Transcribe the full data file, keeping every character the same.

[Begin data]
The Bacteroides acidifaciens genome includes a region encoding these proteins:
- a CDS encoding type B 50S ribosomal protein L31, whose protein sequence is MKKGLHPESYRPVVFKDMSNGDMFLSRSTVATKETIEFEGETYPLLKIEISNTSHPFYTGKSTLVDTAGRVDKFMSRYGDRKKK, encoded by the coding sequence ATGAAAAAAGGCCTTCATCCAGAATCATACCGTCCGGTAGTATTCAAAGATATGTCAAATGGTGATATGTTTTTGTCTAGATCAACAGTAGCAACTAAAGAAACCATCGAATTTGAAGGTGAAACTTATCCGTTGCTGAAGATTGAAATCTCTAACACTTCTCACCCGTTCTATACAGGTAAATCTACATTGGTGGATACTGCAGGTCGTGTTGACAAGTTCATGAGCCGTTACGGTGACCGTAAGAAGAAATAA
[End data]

The Bacteroides acidifaciens genome includes a region encoding these proteins:
- a CDS encoding type B 50S ribosomal protein L31, whose protein sequence is MKKGLHPESYRPVVFKDMSNGDMFLSRSTVATKETIEFEGETYPLLKIEISNTSHPFYTGKSTLVDTAGRVDKFMSRYGDRKKK, encoded by the coding sequence ATGAAAAAAGGCCTTCATCCAGAATCATACCGTCCGGTAGTATTCAAAGATATGTCAAATGGTGATATGTTTTTGTCTAGATCAACAGTAGCAACTAAAGAAACCATCGAATTTGAAGGTGAAACTTATCCGTTGCTGAAGATTGAAATCTCTAACACTTCTCACCCGTTCTATACAGGTAAATCTACATTGGTGGATACTGCAGGTCGTGTTGACAAGTTCATGAGCCGTTACGGTGACCGTAAGAAGAAATAA